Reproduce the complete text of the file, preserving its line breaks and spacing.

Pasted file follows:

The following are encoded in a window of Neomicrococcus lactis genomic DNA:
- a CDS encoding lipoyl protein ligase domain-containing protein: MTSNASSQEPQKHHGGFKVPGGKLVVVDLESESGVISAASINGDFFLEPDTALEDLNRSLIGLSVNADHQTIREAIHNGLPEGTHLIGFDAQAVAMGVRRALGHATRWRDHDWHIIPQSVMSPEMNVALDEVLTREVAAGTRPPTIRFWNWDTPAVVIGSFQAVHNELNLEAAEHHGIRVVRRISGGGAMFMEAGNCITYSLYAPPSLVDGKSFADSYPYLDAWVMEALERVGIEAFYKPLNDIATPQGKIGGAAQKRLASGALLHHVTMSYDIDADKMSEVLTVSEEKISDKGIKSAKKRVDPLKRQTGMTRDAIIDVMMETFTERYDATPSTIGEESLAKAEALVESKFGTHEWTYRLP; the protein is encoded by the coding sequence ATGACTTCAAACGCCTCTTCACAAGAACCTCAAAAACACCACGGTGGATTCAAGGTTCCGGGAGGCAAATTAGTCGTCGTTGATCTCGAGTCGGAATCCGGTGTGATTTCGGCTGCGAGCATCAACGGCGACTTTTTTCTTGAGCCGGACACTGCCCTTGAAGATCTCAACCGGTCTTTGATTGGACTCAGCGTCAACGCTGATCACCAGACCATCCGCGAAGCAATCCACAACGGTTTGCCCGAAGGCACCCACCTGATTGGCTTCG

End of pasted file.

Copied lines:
The following are encoded in a window of Neomicrococcus lactis genomic DNA:
- a CDS encoding lipoyl protein ligase domain-containing protein: MTSNASSQEPQKHHGGFKVPGGKLVVVDLESESGVISAASINGDFFLEPDTALEDLNRSLIGLSVNADHQTIREAIHNGLPEGTHLIGFDAQAVAMGVRRALGHATRWRDHDWHIIPQSVMSPEMNVALDEVLTREVAAGTRPPTIRFWNWDTPAVVIGSFQAVHNELNLEAAEHHGIRVVRRISGGGAMFMEAGNCITYSLYAPPSLVDGKSFADSYPYLDAWVMEALERVGIEAFYKPLNDIATPQGKIGGAAQKRLASGALLHHVTMSYDIDADKMSEVLTVSEEKISDKGIKSAKKRVDPLKRQTGMTRDAIIDVMMETFTERYDATPSTIGEESLAKAEALVESKFGTHEWTYRLP; the protein is encoded by the coding sequence ATGACTTCAAACGCCTCTTCACAAGAACCTCAAAAACACCACGGTGGATTCAAGGTTCCGGGAGGCAAATTAGTCGTCGTTGATCTCGAGTCGGAATCCGGTGTGATTTCGGCTGCGAGCATCAACGGCGACTTTTTTCTTGAGCCGGACACTGCCCTTGAAGATCTCAACCGGTCTTTGATTGGACTCAGCGTCAACGCTGATCACCAGACCATCCGCGAAGCAATCCACAACGGTTTGCCCGAAGGCACCCACCTGATTGGCTTCG